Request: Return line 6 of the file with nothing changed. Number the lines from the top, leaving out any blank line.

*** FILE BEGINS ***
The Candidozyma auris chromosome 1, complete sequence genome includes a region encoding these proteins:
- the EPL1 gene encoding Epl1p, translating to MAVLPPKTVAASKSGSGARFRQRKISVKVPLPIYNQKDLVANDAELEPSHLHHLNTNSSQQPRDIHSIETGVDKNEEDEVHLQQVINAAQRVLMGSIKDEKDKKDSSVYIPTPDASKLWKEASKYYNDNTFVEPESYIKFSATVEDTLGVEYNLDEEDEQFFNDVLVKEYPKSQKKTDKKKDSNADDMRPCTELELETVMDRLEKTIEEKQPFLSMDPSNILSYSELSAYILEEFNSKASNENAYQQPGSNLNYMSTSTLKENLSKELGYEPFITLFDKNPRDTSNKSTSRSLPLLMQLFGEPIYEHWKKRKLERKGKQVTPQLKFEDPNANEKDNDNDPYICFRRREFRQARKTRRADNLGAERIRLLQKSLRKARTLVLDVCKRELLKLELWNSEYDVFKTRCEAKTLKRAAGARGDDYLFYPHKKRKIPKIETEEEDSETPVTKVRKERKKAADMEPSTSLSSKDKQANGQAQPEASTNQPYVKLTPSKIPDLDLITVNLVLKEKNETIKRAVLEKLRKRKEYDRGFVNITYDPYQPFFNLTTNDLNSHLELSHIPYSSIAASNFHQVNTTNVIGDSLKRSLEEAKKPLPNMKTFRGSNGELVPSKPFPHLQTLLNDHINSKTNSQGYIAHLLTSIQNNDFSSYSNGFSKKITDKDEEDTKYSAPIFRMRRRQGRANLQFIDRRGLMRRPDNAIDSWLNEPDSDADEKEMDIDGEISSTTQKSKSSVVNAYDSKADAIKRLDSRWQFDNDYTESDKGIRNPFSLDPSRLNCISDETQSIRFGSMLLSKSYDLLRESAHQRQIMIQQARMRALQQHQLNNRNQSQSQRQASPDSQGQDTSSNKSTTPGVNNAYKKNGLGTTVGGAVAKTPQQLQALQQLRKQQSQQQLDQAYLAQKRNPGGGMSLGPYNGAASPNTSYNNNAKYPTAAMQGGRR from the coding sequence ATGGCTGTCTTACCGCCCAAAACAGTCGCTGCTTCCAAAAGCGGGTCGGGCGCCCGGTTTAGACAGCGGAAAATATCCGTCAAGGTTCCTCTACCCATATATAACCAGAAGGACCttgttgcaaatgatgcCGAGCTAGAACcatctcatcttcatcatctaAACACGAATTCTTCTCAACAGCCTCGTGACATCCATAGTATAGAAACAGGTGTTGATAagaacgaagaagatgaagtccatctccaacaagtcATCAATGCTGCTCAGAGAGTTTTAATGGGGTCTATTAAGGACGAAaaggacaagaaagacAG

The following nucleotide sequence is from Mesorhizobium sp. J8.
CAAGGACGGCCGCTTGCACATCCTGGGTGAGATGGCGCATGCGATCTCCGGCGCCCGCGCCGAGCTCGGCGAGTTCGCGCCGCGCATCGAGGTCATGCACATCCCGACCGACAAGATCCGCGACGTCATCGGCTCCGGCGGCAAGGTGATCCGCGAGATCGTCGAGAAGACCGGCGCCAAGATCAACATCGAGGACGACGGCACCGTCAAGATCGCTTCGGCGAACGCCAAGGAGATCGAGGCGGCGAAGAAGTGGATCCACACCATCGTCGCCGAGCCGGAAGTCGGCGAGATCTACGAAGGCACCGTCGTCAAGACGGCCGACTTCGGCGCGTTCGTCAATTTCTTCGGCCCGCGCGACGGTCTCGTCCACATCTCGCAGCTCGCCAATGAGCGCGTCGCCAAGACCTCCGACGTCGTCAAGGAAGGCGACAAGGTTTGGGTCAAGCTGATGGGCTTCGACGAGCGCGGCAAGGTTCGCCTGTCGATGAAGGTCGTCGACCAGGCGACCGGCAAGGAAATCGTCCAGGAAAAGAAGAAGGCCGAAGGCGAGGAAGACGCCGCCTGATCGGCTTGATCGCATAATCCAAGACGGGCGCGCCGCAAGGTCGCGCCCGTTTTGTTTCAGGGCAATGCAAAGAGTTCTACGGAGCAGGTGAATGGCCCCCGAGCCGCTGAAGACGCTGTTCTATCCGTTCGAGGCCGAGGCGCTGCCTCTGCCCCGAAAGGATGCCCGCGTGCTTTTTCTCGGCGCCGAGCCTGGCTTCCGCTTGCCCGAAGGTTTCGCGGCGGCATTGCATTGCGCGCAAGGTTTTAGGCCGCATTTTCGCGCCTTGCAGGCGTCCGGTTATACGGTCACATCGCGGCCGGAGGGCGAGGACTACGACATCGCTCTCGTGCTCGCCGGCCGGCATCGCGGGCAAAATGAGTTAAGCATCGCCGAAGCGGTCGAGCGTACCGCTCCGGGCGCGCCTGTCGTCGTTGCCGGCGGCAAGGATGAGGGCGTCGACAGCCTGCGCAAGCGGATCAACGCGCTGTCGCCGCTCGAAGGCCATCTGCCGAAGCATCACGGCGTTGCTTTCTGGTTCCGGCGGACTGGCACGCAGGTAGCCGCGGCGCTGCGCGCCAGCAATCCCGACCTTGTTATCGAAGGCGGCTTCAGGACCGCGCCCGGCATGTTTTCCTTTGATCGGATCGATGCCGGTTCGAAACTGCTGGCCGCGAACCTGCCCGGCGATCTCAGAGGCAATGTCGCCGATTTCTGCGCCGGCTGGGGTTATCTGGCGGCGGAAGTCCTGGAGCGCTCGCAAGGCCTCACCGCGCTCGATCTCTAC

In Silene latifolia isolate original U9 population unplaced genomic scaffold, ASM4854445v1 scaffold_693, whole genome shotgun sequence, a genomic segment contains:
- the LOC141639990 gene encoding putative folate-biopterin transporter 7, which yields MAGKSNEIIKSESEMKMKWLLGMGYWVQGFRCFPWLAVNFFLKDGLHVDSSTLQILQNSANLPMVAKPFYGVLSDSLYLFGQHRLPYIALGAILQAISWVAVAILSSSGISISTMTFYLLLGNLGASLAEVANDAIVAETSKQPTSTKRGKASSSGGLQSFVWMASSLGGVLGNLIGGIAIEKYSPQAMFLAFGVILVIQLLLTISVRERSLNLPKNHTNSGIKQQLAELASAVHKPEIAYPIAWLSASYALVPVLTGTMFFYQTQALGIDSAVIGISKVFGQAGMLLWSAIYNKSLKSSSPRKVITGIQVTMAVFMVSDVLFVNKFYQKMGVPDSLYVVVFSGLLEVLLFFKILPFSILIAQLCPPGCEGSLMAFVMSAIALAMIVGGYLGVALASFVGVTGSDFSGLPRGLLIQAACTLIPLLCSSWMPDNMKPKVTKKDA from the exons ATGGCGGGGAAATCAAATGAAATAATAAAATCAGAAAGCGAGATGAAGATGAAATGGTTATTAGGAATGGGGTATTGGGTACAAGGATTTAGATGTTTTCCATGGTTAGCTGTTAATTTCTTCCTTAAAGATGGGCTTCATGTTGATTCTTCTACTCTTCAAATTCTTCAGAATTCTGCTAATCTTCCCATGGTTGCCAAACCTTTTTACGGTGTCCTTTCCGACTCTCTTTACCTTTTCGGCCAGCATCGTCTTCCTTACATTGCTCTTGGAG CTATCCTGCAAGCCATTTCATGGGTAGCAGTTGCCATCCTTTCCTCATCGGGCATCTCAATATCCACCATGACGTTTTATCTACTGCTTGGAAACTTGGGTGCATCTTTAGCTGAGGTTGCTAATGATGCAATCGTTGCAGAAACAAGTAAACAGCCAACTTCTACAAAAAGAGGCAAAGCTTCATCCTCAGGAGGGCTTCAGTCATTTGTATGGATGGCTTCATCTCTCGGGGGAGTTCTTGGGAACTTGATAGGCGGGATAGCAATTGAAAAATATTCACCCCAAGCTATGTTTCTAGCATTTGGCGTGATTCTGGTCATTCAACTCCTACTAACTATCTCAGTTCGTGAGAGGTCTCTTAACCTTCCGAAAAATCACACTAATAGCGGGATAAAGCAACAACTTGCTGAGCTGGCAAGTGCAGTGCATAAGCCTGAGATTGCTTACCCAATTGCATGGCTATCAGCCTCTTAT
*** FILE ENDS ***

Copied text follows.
- the LOC141639990 gene encoding putative folate-biopterin transporter 7, which yields MAGKSNEIIKSESEMKMKWLLGMGYWVQGFRCFPWLAVNFFLKDGLHVDSSTLQILQNSANLPMVAKPFYGVLSDSLYLFGQHRLPYIALGAILQAISWVAVAILSSSGISISTMTFYLLLGNLGASLAEVANDAIVAETSKQPTSTKRGKASSSGGLQSFVWMASSLGGVLGNLIGGIAIEKYSPQAMFLAFGVILVIQLLLTISVRERSLNLPKNHTNSGIKQQLAELASAVHKPEIAYPIAWLSASYALVPVLTGTMFFYQTQALGIDSAVIGISKVFGQAGMLLWSAIYNKSLKSSSPRKVITGIQVTMAVFMVSDVLFVNKFYQKMGVPDSLYVVVFSGLLEVLLFFKILPFSILIAQLCPPGCEGSLMAFVMSAIALAMIVGGYLGVALASFVGVTGSDFSGLPRGLLIQAACTLIPLLCSSWMPDNMKPKVTKKDA from the exons ATGGCGGGGAAATCAAATGAAATAATAAAATCAGAAAGCGAGATGAAGATGAAATGGTTATTAGGAATGGGGTATTGGGTACAAGGATTTAGATGTTTTCCATGGTTAGCTGTTAATTTCTTCCTTAAAGATGGGCTTCATGTTGATTCTTCTACTCTTCAAATTCTTCAGAATTCTGCTAATCTTCCCATGGTTGCCAAACCTTTTTACGGTGTCCTTTCCGACTCTCTTTACCTTTTCGGCCAGCATCGTCTTCCTTACATTGCTCTTGGAG CTATCCTGCAAGCCATTTCATGGGTAGCAGTTGCCATCCTTTCCTCATCGGGCATCTCAATATCCACCATGACGTTTTATCTACTGCTTGGAAACTTGGGTGCATCTTTAGCTGAGGTTGCTAATGATGCAATCGTTGCAGAAACAAGTAAACAGCCAACTTCTACAAAAAGAGGCAAAGCTTCATCCTCAGGAGGGCTTCAGTCATTTGTATGGATGGCTTCATCTCTCGGGGGAGTTCTTGGGAACTTGATAGGCGGGATAGCAATTGAAAAATATTCACCCCAAGCTATGTTTCTAGCATTTGGCGTGATTCTGGTCATTCAACTCCTACTAACTATCTCAGTTCGTGAGAGGTCTCTTAACCTTCCGAAAAATCACACTAATAGCGGGATAAAGCAACAACTTGCTGAGCTGGCAAGTGCAGTGCATAAGCCTGAGATTGCTTACCCAATTGCATGGCTATCAGCCTCTTAT